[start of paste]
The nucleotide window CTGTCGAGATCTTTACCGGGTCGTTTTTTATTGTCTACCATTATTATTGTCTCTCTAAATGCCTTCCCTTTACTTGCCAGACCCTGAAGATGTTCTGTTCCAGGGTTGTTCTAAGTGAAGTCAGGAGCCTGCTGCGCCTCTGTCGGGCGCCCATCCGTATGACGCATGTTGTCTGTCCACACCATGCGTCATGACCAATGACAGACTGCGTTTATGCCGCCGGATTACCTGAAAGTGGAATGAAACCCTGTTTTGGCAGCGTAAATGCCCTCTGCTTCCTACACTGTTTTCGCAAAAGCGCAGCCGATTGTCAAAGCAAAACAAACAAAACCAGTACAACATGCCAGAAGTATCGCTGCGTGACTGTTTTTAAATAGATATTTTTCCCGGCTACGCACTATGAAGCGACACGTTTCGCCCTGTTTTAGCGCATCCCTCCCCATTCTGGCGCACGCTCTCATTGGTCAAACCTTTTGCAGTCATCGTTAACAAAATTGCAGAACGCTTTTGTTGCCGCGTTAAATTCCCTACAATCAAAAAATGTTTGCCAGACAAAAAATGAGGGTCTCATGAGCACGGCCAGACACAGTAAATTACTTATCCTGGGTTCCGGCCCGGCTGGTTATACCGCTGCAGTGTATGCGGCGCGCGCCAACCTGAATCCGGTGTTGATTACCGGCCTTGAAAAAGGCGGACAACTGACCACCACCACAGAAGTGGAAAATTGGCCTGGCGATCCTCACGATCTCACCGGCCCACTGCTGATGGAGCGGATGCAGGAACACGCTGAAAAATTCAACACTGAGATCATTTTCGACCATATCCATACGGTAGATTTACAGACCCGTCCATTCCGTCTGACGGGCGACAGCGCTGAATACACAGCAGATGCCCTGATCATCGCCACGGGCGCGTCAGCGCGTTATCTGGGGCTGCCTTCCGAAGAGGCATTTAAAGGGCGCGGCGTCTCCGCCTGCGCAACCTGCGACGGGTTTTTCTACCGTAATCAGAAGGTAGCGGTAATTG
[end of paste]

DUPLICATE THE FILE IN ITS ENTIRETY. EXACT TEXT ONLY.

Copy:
The nucleotide window CTGTCGAGATCTTTACCGGGTCGTTTTTTATTGTCTACCATTATTATTGTCTCTCTAAATGCCTTCCCTTTACTTGCCAGACCCTGAAGATGTTCTGTTCCAGGGTTGTTCTAAGTGAAGTCAGGAGCCTGCTGCGCCTCTGTCGGGCGCCCATCCGTATGACGCATGTTGTCTGTCCACACCATGCGTCATGACCAATGACAGACTGCGTTTATGCCGCCGGATTACCTGAAAGTGGAATGAAACCCTGTTTTGGCAGCGTAAATGCCCTCTGCTTCCTACACTGTTTTCGCAAAAGCGCAGCCGATTGTCAAAGCAAAACAAACAAAACCAGTACAACATGCCAGAAGTATCGCTGCGTGACTGTTTTTAAATAGATATTTTTCCCGGCTACGCACTATGAAGCGACACGTTTCGCCCTGTTTTAGCGCATCCCTCCCCATTCTGGCGCACGCTCTCATTGGTCAAACCTTTTGCAGTCATCGTTAACAAAATTGCAGAACGCTTTTGTTGCCGCGTTAAATTCCCTACAATCAAAAAATGTTTGCCAGACAAAAAATGAGGGTCTCATGAGCACGGCCAGACACAGTAAATTACTTATCCTGGGTTCCGGCCCGGCTGGTTATACCGCTGCAGTGTATGCGGCGCGCGCCAACCTGAATCCGGTGTTGATTACCGGCCTTGAAAAAGGCGGACAACTGACCACCACCACAGAAGTGGAAAATTGGCCTGGCGATCCTCACGATCTCACCGGCCCACTGCTGATGGAGCGGATGCAGGAACACGCTGAAAAATTCAACACTGAGATCATTTTCGACCATATCCATACGGTAGATTTACAGACCCGTCCATTCCGTCTGACGGGCGACAGCGCTGAATACACAGCAGATGCCCTGATCATCGCCACGGGCGCGTCAGCGCGTTATCTGGGGCTGCCTTCCGAAGAGGCATTTAAAGGGCGCGGCGTCTCCGCCTGCGCAACCTGCGACGGGTTTTTCTACCGTAATCAGAAGGTAGCGGTAATTG